How to render an eForm note in a “consult letter”-style format

By default, the Ocean eForm Editor will render patient results in a format similar to this example:

Name John Smith
Age 40
Gender male

There may be instances where clinic staff or physicians would prefer the resulting note to read more like a consult letter in a series of sentences and paragraphs.

In this situation, the resulting Ocean notes can be configured to render in this manner through a combination of Custom Notes and note formatting settings.

  • Create A New Section Item

    • In the Ocean eForm Editor, create a new section item.
    • With the section selected, open the “Note Formatting” tab
    • Check the box next to the field labelled “Separate list items in the note using:
    • In the dropdown the appears, select “(space)
    • Create applicable form items within the section
  • Edit Each Form Item

    • Select each individual form item and open the “Note Formatting” tab
    • Under the “Show the note for this item:” field, check off the box labelled “on the same line as other notes

With this configuration, notes will group together across a single line of text. The immediate result would appear like this in the note:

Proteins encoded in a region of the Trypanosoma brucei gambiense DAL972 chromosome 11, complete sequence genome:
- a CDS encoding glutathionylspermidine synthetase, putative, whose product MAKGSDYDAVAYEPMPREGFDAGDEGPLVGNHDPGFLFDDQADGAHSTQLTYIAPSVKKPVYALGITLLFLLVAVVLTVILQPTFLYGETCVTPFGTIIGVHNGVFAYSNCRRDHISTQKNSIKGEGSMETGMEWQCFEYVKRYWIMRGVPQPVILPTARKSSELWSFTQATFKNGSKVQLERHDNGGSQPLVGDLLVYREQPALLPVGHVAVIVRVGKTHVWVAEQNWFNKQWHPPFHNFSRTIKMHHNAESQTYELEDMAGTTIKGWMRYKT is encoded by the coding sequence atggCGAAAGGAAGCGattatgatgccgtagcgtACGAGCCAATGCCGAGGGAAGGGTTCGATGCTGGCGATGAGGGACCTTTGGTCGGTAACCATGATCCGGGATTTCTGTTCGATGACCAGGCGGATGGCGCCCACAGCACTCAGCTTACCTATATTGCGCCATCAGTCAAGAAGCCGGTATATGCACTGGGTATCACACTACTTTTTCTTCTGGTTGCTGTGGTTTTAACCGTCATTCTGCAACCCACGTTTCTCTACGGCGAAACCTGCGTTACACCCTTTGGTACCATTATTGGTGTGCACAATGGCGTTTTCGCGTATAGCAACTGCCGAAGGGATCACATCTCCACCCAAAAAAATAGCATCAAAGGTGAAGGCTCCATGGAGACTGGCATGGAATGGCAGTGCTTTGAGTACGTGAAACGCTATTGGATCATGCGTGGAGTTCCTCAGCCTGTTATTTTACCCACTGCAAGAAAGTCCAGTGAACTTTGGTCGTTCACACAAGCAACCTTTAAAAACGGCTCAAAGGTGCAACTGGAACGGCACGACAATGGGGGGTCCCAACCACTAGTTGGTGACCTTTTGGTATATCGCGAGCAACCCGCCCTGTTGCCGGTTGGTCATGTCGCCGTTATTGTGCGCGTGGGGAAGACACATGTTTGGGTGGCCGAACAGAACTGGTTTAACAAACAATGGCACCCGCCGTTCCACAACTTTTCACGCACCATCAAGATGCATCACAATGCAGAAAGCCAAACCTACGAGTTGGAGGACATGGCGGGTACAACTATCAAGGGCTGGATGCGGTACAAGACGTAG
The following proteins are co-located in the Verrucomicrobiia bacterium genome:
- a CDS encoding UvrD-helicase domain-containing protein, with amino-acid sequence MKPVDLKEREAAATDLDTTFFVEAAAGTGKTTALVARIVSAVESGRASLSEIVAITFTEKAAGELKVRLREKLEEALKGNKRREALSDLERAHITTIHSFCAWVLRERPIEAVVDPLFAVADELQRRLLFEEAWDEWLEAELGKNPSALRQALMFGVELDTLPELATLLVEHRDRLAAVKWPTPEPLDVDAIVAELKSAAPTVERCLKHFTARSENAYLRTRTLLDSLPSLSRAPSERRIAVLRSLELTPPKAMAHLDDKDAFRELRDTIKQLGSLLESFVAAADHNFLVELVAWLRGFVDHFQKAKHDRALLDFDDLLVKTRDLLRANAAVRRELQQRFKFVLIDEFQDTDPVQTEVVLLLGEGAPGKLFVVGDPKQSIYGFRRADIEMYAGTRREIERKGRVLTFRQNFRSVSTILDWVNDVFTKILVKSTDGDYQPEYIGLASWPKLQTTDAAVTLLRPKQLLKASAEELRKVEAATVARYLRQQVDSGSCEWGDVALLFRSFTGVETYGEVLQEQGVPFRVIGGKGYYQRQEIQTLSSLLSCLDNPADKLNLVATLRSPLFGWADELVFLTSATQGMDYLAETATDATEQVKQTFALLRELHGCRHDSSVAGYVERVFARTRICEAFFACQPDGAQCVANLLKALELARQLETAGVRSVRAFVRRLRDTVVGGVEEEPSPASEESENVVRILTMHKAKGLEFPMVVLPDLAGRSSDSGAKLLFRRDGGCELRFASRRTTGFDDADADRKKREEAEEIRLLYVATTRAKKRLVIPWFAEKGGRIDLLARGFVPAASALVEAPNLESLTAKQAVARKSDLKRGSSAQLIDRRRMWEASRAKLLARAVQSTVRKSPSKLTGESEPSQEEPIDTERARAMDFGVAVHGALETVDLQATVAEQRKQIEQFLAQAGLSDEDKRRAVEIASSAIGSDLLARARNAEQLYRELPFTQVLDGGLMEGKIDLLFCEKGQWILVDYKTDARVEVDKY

Name John SmithAge 40Gender male

To make this note more human readable, we can employ the use of Custom Notes to provide sentence structure to our form items.

  • Write a Custom Note

    • Select the applicable form item and open the “Note Formatting” tab
    • Check off the box next to “Custom Note” and enter text
    • Note: The content written in the custom note area will only be visible in the final encounter note and will not be visible to the patient completing the form.

In the following example, the words enclosed in square brackets correspond to text (and space characters) entered into the Custom Note box for each of the three example fields to make the resulting note read more like a sentence:

[The patient's name is ]John Smith[, a ]40[ year old ]male

Through this method, you can string together a series of sections and form items to display long-form content utilizing the results of patient responses.

The final version, as it will appear in the note preview and EMR, will look like this:

The patient's name is John Smith, a 40 year old male
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